At any rate, what does it matter? Both are accepted, both are used, both are right.

Seaboe
If that was Davy's reason, then Davy would have been incorrect (as already noted there are certainly endings that end in 'um'), but that wasn't really the point of what I was asking.

The difference is between changing it because no other elements in the same group ended in 'ium' as opposed to no other elements at all ending in 'ium.' The former was what the British friend was claiming, whereas all the elements pointed out in the post I was responding to were from a different group than aluminum/aluminium. I admit that I don't know much at all about the Periodic Table (I think it's been 20 years since I've had much of anything to do with it) hence my question about groups. Does it make sense that elements in the same group should have the same suffix, or is it irrelevant?

But you're right, it doesn't really matter in the scheme of things. In the end, I think that alumium is easier to say than either of the correct words, so they should've just left it alone.
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Old 20 February 2007, 05:41 PM
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Ahhh, but everyone knows that it's not the spelling that matters. It's the pronunciation! And the correct way to pronounce it is...

Tin Foil
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  #10  
Old 20 February 2007, 06:02 PM
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Quote:
Originally Posted by NeeCD View Post
... Does it make sense that elements in the same group should have the same suffix, or is it irrelevant?
...
It's moot, since alumin(i)um was discovered and named (both variants) before the periodic nature of elements was demonstrated by Mendeleyev.

Nick
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  #11  
Old 20 February 2007, 06:11 PM
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Quote:
Originally Posted by Nick Theodorakis View Post
It's moot, since alumin(i)um was discovered and named (both variants) before the periodic nature of elements was demonstrated by Mendeleyev.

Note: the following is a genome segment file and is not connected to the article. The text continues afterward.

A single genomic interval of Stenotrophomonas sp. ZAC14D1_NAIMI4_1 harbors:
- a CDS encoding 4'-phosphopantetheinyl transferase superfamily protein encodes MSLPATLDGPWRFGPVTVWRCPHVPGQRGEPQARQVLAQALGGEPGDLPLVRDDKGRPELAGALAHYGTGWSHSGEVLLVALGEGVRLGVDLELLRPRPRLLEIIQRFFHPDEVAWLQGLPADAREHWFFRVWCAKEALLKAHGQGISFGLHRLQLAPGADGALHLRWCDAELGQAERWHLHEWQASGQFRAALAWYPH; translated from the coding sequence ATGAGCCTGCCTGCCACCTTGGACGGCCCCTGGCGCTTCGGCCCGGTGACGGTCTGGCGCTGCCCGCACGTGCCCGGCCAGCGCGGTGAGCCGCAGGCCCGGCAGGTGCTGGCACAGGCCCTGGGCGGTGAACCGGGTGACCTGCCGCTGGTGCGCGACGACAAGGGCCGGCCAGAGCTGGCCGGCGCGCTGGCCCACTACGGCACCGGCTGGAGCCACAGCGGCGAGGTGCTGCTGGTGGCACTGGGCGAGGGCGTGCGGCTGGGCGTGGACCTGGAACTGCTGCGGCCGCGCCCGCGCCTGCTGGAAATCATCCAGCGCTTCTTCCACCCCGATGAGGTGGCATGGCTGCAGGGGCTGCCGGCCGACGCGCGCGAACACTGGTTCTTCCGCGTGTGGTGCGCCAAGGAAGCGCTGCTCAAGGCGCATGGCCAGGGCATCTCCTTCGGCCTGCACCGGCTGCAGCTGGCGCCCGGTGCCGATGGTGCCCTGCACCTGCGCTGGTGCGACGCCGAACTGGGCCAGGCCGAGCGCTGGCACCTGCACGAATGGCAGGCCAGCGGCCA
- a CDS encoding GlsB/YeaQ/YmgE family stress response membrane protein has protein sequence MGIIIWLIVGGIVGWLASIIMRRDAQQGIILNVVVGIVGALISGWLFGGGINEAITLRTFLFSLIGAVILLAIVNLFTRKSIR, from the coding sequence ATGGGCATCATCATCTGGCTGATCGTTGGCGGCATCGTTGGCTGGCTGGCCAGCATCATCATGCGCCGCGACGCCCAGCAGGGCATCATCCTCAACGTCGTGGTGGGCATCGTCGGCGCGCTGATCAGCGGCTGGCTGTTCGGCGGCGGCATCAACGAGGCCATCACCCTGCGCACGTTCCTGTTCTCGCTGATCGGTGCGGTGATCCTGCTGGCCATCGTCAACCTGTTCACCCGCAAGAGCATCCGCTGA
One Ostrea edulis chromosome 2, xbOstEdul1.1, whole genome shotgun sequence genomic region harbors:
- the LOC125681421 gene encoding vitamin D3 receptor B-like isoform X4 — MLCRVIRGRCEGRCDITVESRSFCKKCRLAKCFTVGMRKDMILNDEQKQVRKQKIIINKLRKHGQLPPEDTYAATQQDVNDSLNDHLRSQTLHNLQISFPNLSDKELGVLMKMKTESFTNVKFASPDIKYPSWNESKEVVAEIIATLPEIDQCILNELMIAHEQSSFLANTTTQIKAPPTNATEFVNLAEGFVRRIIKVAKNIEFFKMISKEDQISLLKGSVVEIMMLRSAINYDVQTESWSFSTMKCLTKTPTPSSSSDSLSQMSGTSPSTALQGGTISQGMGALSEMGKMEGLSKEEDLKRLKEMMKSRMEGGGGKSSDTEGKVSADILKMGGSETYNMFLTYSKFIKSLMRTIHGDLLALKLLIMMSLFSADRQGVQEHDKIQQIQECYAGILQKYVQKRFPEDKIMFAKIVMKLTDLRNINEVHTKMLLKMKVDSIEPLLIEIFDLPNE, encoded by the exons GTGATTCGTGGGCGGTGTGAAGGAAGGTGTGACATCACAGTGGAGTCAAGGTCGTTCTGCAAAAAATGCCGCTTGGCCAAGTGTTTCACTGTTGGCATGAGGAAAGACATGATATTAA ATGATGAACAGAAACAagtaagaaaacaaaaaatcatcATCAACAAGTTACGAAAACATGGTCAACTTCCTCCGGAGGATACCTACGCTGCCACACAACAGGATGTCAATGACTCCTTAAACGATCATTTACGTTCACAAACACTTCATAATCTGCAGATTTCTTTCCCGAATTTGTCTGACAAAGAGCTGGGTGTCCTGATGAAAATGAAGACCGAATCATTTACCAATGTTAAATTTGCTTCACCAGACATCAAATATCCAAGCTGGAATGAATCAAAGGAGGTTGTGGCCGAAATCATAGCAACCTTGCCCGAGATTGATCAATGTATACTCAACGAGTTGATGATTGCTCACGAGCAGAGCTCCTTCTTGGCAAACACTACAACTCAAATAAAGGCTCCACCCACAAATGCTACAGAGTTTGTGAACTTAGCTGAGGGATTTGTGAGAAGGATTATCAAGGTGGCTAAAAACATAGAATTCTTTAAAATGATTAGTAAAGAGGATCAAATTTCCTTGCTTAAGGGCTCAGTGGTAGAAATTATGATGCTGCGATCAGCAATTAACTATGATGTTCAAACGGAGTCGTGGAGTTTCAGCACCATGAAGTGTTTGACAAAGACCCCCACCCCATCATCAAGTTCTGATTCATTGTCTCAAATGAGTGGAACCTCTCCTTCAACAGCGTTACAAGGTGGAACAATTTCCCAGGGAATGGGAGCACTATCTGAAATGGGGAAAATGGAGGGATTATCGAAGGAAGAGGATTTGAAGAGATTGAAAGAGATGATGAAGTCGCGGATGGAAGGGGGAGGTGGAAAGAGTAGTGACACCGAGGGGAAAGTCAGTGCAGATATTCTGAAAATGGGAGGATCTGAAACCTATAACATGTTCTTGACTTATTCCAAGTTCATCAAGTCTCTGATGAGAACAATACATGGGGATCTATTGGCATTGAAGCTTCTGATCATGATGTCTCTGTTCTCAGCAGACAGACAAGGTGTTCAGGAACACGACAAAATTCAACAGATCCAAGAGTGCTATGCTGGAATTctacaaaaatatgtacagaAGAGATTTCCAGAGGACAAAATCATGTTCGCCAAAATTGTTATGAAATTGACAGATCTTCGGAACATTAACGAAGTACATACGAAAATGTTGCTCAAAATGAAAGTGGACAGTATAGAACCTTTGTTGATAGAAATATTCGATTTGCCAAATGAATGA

Nick
Ah, thanks! That's more or less what I was trying to ask (in my vague round-about way).

I like tribrat's answer, too, but I've now got the tinfoil hat song firmly entrenched in my brain. "Aluminium will strike them dumb, wear a tinfoil hat!"
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  #12  
Old 21 February 2007, 12:19 AM
DaGuyWitBluGlasses DaGuyWitBluGlasses is offline
 
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Gallium and indium (from indigo) are in the same group as aluminum .
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  #13  
Old 21 February 2007, 12:28 AM
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Quote:
Originally Posted by DaGuyWitBluGlasses View Post
Gallium and indium (from indigo) are in the same group as aluminum .
And weren't discovered until 1875 and 1863 respectively, decades after Davy named his metal alumi(n)(i)um in 1808. Or 46 and 34 years respectively after his death.

Last edited by Eddylizard; 21 February 2007 at 12:36 AM. Reason: add sentence at end
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  #14  
Old 21 February 2007, 09:51 AM
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Quote:
Originally Posted by NeeCD View Post
If that was Davy's reason, then Davy would have been incorrect (as already noted there are certainly endings that end in 'um'), but that wasn't really the point of what I was asking.
For what it's worth (and I have no idea wether it's true or not), according to something I read the other day aluminium was the first element to be given a name ending with -ium
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Old 22 February 2007, 12:45 AM
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I have always preferred Aluminium. I suspect a large part of that is cultural - it's how we say it down here. The other part is practical. To my ear, Aluminum and Alumina have always sounded very similar, and since both are part of the production process of he metal, there is bound to be some confusion caused at times.

me "Transparent Aluminum? How are they going to hold a whale in with a white powder?" no really